posted by AHIP
on October 5, 2020
The COVID-19 pandemic has rocked our communities, the economy, and the health care industry. Fear, uncertainty, isolation, and other stressors are contributing to the growing impact on mental health in the U.S. In a CDC survey, 40% of adults reported struggling with mental health conditions or symptoms attributed at least in part to the pandemic. A recent Kaiser Family Foundation survey also found that 53% of adults reported that their mental health had been negatively impacted.
“The ‘mental health crisis’ has been building for a long time, and has been exacerbated by the impact of COVID-19,” said Kate Berry, Senior Vice President of Clinical Affairs at AHIP. “Components include the fragmented health care and siloed behavioral health systems, stigma, and workforce capacity limits.”
“People are not really concentrating on it, but it was a huge crisis going into this pandemic,” said Dr. Steve Miller, Chief Clinical Officer at Cigna, on The Next Big Thing in Health podcast. “You can only imagine how much worse it’s gotten.”
A study from Cigna and Express Scripts found an increase in the use of mental health medications to treat anxiety, depression, and sleeplessness since COVID-19 was declared a pandemic. In America’s State of Mind, researchers found that prescriptions for anti-anxiety medications alone rose 34.1% from mid-February to mid-March, many of them new prescriptions. “It’s hitting people really hard,” Miller notes.
In addition to proactively eliminating patient cost sharing for COVID-19 diagnostic testing and treatment, health insurance providers also acted quickly to ensure patient access to the mental health care they need by, for example, reducing or eliminating cost sharing, and expanding telehealth and behavioral health services. “We want members to have peace of mind that they’re going to have the help that they need,” said Miller. “We’ve staffed up on virtual care and behavioral care.”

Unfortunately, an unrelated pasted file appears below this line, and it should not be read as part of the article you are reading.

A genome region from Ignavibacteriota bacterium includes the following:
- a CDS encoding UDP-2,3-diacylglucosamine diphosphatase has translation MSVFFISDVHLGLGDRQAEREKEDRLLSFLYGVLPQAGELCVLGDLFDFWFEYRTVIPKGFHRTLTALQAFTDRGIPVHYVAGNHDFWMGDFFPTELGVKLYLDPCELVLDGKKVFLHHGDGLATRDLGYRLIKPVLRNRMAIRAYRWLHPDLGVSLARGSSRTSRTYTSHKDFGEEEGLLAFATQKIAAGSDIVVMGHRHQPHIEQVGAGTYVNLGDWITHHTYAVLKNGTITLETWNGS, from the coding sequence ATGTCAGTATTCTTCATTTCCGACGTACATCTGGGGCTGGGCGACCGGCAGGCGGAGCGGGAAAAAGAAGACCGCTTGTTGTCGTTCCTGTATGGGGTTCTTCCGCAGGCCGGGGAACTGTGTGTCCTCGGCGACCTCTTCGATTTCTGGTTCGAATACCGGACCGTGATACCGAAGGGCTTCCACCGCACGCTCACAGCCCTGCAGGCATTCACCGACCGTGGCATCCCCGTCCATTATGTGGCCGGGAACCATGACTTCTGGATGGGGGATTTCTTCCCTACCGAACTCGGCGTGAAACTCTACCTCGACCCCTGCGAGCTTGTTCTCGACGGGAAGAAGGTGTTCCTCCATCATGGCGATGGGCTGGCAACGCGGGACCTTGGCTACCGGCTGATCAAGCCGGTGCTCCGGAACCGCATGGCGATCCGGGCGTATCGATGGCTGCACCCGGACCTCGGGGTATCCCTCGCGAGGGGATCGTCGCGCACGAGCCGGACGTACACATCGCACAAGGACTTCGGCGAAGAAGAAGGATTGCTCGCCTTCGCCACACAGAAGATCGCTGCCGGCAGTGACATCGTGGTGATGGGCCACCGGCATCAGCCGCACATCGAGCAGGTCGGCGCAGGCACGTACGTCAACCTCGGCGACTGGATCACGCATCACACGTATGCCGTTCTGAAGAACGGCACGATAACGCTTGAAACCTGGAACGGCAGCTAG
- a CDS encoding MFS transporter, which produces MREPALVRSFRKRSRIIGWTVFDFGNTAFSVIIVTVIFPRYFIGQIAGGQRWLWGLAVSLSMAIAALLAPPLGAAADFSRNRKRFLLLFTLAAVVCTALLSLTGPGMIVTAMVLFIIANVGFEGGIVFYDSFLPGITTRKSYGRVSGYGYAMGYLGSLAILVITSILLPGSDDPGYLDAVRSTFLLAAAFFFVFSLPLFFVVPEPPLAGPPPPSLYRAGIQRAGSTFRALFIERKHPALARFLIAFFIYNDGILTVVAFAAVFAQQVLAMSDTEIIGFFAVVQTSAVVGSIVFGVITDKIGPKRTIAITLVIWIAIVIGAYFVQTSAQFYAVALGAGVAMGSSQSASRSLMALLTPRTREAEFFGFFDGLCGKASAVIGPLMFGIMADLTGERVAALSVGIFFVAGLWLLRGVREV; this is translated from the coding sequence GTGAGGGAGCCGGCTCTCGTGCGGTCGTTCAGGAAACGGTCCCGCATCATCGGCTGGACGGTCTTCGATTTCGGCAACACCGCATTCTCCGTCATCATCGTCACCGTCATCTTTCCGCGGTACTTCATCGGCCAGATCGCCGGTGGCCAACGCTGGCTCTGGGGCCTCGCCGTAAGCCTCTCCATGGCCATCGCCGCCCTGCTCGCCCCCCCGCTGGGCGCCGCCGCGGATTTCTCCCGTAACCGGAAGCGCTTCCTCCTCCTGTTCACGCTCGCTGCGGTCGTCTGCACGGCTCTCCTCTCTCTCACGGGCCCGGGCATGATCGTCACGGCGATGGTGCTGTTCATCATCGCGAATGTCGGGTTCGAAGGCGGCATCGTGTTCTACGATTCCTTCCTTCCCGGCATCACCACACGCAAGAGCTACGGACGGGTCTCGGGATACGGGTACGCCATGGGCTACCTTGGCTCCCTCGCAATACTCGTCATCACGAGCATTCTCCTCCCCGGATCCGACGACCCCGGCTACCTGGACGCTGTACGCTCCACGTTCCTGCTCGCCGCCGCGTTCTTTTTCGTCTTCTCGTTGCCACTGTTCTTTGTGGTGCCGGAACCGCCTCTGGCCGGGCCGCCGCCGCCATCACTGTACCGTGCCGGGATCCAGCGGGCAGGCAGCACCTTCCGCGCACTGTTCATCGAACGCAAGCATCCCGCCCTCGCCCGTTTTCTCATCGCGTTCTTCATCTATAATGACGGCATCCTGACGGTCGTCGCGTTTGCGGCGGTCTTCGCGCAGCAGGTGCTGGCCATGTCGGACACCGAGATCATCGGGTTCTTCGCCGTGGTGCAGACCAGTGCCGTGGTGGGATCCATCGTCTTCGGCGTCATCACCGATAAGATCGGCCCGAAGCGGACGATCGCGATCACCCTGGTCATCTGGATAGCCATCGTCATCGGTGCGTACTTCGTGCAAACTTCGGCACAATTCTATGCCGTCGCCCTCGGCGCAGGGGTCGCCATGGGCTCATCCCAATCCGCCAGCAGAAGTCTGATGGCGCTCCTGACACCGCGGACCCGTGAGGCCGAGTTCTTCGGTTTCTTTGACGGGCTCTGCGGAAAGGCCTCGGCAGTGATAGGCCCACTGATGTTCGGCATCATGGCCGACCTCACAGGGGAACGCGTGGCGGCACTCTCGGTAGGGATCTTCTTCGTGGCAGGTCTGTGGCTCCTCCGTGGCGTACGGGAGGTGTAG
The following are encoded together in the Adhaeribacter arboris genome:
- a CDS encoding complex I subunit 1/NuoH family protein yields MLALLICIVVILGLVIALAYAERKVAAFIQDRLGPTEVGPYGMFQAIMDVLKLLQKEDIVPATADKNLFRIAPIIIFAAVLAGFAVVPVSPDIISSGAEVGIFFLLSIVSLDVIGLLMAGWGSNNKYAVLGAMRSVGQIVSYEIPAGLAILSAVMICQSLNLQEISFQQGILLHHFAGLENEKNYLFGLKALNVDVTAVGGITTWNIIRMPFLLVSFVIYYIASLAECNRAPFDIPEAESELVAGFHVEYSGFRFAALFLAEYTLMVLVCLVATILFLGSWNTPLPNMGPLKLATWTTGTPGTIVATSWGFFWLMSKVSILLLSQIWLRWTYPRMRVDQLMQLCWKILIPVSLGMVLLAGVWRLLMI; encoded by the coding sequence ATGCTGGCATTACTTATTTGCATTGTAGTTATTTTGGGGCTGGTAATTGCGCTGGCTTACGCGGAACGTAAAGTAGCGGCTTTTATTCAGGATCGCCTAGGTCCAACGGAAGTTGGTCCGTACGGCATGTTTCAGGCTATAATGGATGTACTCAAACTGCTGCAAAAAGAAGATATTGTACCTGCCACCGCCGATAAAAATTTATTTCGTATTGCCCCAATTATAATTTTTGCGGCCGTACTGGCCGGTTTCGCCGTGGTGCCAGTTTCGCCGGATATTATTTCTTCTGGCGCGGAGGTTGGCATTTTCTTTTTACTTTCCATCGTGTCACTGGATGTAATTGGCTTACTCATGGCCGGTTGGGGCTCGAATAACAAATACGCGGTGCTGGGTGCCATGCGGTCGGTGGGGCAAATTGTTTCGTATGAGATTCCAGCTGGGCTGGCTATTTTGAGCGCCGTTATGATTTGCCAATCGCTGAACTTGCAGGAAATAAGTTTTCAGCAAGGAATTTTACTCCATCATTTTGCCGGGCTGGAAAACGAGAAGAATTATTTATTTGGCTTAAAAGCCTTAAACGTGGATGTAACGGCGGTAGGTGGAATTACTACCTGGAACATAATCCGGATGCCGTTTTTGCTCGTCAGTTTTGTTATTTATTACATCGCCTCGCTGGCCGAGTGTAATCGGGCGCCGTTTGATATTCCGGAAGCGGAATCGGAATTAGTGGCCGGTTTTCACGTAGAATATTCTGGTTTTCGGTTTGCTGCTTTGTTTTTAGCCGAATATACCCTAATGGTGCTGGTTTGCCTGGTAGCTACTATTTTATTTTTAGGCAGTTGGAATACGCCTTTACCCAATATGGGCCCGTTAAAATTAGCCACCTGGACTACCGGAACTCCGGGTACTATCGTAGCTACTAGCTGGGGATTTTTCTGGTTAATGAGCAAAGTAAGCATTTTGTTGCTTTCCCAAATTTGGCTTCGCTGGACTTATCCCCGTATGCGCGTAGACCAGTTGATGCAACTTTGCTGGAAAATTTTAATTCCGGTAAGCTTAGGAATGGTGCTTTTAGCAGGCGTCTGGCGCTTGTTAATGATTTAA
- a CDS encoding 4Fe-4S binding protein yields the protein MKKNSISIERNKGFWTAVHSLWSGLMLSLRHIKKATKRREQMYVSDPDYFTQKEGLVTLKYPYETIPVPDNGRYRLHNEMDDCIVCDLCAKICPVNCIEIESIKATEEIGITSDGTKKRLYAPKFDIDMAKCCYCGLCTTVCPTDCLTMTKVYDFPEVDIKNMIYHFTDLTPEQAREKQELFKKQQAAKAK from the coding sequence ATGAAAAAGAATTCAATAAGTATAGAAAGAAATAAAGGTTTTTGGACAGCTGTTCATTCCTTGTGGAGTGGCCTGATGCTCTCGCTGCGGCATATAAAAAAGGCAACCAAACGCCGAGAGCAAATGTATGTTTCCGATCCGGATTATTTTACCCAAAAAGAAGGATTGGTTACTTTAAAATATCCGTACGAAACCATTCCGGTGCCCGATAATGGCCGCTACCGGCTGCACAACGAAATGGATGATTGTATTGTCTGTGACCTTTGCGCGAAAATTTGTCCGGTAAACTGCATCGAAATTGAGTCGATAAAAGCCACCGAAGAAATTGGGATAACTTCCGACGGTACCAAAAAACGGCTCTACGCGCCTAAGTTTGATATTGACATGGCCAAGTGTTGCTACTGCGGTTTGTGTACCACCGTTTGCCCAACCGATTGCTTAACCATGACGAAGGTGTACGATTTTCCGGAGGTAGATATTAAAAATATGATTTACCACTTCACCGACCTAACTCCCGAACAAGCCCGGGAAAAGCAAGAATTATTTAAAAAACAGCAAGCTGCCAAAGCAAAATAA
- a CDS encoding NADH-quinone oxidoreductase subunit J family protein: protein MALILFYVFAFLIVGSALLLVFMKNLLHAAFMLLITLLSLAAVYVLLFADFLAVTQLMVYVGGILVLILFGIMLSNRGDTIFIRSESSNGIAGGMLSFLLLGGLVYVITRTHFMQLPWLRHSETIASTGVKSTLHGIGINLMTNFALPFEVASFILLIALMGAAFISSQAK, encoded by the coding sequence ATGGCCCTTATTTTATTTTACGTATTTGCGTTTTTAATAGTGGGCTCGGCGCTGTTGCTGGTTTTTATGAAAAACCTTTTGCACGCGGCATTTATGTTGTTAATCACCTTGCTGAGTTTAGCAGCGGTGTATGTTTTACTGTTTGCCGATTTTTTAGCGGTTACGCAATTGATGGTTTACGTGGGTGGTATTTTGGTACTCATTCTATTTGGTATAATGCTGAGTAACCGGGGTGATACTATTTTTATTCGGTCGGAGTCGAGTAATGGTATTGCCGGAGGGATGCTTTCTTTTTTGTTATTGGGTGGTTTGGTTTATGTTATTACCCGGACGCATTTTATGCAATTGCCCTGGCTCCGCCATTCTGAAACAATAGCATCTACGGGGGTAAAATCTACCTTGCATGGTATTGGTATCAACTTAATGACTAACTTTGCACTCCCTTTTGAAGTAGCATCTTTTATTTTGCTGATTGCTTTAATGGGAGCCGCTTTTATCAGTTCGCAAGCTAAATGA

In response to this growing need for mental health services during a time of increased social isolation, the Centers for Medicare & Medicaid Services (CMS) temporarily expanded access to telehealth services for Medicare members, including mental health care. More recently, CMS moved to make some of these changes permanent to ensure that Medicare beneficiaries will continue to be able to access the care they need.
Since the expanded guidelines went into effect, about 460,000 Medicare beneficiaries have used telehealth to access mental health services.
The COVID-19 crisis has also exacerbated existing social disparities – often hitting the most vulnerable the hardest. Widespread job loss, unstable or unsafe living conditions, and barriers to accessing healthy foods and health care all take a toll on mental health. And that’s not all: “In addition to COVID-19, communities are dealing with the impact of the Black Lives Matter movement and protests against the police killings of people of color,” said Berry.
Yet the very scope of the challenge may present an opportunity. “The pandemic will have significant impact on social, health and economic aspects of our society,” said Berry. “Since everyone is emotionally affected, there may to some extent be less stigma in talking about behavioral health needs.”